- Ill-fitting shoes. Avoid wearing shoes that don't fit properly and lead to poor circulation.
- High heeled shoes. They usually have pointed toes and make it next to impossible to keep your toe straight, leading to deformities
- Women are at a much higher risk of developing hammer toe than men.
- Age. Older people are more prone to foot deformities, and this includes hammer toe.
- Toe length. If your second toe is longer than your big toe, the chance of developing a hammer toe increases dramatically.
- Flat feet. The joints need to work extra hard to stabilize your foot when you have flat feet, which increases the chance of foot deformities.
Altering your footwear can be a game-changer, especially if the condition is in the early stages of development.
Hammertoe presents with clear symptoms, including:
- A bend or contracture of the toe
- Corns and calluses, caused by the fiction with the shoe
- Pain and irritation at the point of contact with the shoe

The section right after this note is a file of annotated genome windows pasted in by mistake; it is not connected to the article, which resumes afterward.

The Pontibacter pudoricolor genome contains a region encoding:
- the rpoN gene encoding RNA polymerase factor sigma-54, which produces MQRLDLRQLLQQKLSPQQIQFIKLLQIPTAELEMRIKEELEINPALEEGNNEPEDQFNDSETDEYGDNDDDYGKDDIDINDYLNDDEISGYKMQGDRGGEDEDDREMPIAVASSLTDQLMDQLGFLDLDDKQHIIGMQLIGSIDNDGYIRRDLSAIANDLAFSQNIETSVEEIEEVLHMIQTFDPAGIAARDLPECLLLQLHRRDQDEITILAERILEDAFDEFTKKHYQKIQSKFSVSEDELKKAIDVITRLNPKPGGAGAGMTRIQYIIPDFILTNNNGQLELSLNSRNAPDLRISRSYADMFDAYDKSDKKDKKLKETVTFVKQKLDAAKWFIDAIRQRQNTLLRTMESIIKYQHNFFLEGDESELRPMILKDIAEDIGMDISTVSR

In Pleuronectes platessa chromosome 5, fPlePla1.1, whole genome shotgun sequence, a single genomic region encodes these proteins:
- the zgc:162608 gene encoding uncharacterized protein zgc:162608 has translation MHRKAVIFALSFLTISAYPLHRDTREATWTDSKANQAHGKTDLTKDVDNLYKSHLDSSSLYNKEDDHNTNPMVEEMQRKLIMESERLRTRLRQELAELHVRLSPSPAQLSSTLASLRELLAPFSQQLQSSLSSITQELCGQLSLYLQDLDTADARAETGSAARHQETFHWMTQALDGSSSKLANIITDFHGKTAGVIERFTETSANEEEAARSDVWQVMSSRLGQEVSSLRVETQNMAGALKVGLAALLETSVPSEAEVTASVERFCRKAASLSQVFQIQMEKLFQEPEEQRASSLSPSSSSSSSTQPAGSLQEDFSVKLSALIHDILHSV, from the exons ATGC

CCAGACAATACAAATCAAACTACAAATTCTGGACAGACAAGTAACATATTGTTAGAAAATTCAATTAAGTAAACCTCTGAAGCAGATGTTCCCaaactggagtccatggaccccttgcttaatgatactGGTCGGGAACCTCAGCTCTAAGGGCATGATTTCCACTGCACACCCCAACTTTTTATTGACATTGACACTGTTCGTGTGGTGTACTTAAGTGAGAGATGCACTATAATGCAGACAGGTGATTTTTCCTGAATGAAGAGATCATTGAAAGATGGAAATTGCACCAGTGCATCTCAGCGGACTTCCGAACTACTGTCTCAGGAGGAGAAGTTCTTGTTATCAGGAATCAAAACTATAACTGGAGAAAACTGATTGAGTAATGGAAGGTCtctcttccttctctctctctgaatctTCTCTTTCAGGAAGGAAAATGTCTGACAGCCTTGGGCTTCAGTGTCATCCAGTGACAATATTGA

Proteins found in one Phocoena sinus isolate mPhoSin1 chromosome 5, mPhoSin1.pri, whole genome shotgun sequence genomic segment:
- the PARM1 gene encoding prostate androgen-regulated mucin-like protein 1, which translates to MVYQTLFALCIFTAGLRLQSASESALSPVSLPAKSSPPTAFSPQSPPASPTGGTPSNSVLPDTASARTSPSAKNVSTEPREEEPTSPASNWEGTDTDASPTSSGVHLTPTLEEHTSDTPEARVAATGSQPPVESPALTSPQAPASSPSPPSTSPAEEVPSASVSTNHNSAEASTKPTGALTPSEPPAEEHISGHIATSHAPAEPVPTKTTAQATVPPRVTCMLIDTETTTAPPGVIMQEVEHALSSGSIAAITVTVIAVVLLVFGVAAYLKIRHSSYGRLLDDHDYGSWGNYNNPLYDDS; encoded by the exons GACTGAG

- Limited mobility or pain when trying to extend the toe
- Inflammation or redness
If the soft tissues and tendons begin to tighten, this is an obvious sign the condition has progressed far and the window of opportunity for non-surgical treatment is closing rapidly.
How Do We Diagnose Hammertoe?
Given the apparent symptoms of the condition (such as the bent toe), physical examination is usually enough to diagnose. However, your doctor may order an X-ray to determine the severity of the bend and examine the structural changes in the affected toe.
Hammer Toe Treatment
If treatment begins on time, then non-operative treatments can be very effective. Here are some recommendations:
- Wear wider shoes. Since compressing your toes is one of the contributing factors to developing the condition, wider footwear is a good way to begin the treatment. Comfortable shoes with a deep toe box will give your toes enough room without putting them into an unnatural position. You'd want to avoid high heels.
- Orthotics. Specialized shoe inserts work by compensating for the tendon and muscle imbalance in your toe.
- Corn pads. Pads can help shield your toes from rubbing against the inside of your shoe and causing pain. However, don't use medicated pads unless you've consulted your podiatrist first.
- Exercises. If the condition hasn't reached the advanced stages, yet, a good way to slow down its progression is by doing stretching and strengthening exercises.